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L.L. Bean boxing food, not flannel, to help during coronavirus pandemic

The outdoors retailer has partnered with Good Shepherd Food Bank to accelerate food access for struggling Mainers during the COVID-19 health crisis.

FREEPORT, Maine — Freeport-based retailer and one of Maine's largest companies L.L. Bean is using its distribution center to pack food for pantries across the state during the coronavirus pandemic. 

The outdoors retailer is partnering with Maine's largest food bank, Good Shepherd, with L.L. Bean workers sorting and packaging food in boxes and Good Shepherd distributing to pantries in all 16 counties. 

"COVID-19 is unlike any emergency situation we’ve seen before,” Kristen Miale, president of Good Shepherd Food Bank, said in a statement. “The Food Bank is channeling all of its efforts to be a resource for the state of Maine, including expanding hours of operations and reallocating internal resources for planning, preparation, and response.”

Since the coronavirus outbreak hit Maine, the Food Bank had to change its food distribution model. On a normal day, they explained, partner food pantries order food from Good Shepherd and then community members come in a pick out the food needed. 

The charitable food network in Maine relies largely on volunteers who are 65 or older. 

"The health risks presented by COVID-19 means that model no longer works," Miale said, "there is too much contact and exposure for community members and food pantry volunteers."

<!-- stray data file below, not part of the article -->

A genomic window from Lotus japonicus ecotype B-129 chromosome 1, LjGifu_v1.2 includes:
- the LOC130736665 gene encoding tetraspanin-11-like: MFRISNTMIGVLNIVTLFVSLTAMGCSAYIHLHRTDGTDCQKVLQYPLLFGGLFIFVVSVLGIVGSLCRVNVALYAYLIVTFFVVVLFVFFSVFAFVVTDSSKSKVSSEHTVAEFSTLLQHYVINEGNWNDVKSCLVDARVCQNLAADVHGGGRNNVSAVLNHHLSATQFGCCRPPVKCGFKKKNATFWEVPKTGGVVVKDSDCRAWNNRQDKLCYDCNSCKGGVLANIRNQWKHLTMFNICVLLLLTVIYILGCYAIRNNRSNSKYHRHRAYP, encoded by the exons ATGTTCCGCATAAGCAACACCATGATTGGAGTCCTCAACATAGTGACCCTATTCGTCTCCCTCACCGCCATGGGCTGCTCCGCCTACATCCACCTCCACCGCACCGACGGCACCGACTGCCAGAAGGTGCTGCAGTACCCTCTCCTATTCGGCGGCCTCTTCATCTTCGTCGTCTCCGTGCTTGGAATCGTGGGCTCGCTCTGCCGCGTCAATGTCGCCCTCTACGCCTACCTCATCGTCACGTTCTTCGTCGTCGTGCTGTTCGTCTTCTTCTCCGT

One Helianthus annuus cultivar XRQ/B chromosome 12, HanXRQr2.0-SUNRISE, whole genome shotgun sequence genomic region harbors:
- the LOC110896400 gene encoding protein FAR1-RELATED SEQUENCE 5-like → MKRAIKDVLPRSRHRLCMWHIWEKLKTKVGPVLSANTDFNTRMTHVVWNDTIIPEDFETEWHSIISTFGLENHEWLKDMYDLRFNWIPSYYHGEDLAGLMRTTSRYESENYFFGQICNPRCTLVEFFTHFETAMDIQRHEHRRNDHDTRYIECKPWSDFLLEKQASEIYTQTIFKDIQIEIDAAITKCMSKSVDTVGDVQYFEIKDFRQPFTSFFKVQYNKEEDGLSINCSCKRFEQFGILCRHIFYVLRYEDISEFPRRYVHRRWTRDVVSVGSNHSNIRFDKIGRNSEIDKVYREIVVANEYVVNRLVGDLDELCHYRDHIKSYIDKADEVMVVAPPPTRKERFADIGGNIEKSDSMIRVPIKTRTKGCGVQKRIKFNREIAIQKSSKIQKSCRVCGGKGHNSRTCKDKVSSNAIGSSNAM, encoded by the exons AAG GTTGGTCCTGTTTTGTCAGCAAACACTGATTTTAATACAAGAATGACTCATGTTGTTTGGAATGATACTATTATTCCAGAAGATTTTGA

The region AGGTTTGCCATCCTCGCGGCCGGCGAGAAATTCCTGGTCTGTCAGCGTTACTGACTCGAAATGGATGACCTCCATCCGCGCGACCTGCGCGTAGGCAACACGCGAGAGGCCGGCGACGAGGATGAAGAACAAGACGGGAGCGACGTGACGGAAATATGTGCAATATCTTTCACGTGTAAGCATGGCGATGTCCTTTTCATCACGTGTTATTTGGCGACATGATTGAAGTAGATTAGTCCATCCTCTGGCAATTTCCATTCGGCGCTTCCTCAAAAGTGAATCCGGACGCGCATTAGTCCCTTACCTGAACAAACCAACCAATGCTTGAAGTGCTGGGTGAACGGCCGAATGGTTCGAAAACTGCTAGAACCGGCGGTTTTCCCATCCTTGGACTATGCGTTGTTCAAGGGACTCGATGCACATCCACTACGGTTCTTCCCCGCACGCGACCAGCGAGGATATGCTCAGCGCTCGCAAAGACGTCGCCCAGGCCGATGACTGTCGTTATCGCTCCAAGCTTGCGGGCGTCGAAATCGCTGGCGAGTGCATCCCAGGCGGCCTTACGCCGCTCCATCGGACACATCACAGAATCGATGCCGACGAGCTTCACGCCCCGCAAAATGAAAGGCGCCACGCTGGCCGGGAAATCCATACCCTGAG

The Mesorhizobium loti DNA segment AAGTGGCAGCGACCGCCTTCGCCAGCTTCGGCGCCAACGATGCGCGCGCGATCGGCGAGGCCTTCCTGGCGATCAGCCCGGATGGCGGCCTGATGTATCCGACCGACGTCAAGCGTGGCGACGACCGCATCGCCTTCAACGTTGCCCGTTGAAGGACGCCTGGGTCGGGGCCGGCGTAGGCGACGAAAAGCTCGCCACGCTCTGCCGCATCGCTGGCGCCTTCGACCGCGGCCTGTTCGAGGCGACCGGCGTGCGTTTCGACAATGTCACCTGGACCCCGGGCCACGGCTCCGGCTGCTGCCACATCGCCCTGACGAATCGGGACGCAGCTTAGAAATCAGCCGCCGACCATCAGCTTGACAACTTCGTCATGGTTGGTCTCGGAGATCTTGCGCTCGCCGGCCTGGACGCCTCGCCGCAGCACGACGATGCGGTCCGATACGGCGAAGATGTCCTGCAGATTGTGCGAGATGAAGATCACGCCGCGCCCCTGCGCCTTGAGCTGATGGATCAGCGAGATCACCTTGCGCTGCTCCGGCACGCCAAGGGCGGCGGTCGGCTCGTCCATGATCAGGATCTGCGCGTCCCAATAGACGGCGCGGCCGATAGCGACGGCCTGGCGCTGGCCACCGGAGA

"We are so grateful that L.L. Bean has volunteered to help us during this time," Miale said.

Last Monday, L.L. Bean closed all of its U.S. retail locations through March 29 out of precaution for the spread of COVID-19, which included the Flagship store in Freeport. The closure marked only the fifth time in the company's history that the Flagship store closed its doors.

RELATED: UPDATE: L.L. Bean closing all U.S. stores, Brunswick manufacturing location due to coronavirus concerns

Auburn-based Good Shepherd says prepackaged food boxes reduce the need for food pantry volunteers and makes it more efficient to distribute at a time when some pantries are offering drive-by service. Food pantries across the state have moved to this method.

The first trial run got underway Tuesday, and Good Shepherd said the goal is to pack 10,000 boxes per week. 

“As a direct-to-consumer company, our fulfillment team is highly skilled at picking, packing and distributing shipments of all kinds," Steve Smith, president and CEO of L.L.Bean, said. "We want to use our resources to the best of our ability to serve our community during this unprecedented time.”

In addition to facilities and mechanisms already in place at the L.L. Bean distribution center, the L.L. Bean staff is banding together, ready and able to help the Food Bank. 

“The Food Bank has a staff of roughly 80 employees, but not all employees can continue in their full capacity due to childcare, health conditions, and other factors,” Miale said. “In addition, we’ve had to sideline thousands of our regular volunteers due to CDC recommendations. This partnership with L.L.Bean comes at a critical time and truly shows how committed they are to supporting their home state and its people. Having the ability to utilize an existing workforce to pack shelf-stable food boxes lifts a tremendous weight off the Food Bank.”

At NEWS CENTER Maine, we’re focusing our news coverage on the facts and not the fear around the illness. To see our full coverage, visit our coronavirus section, here: /coronavirus

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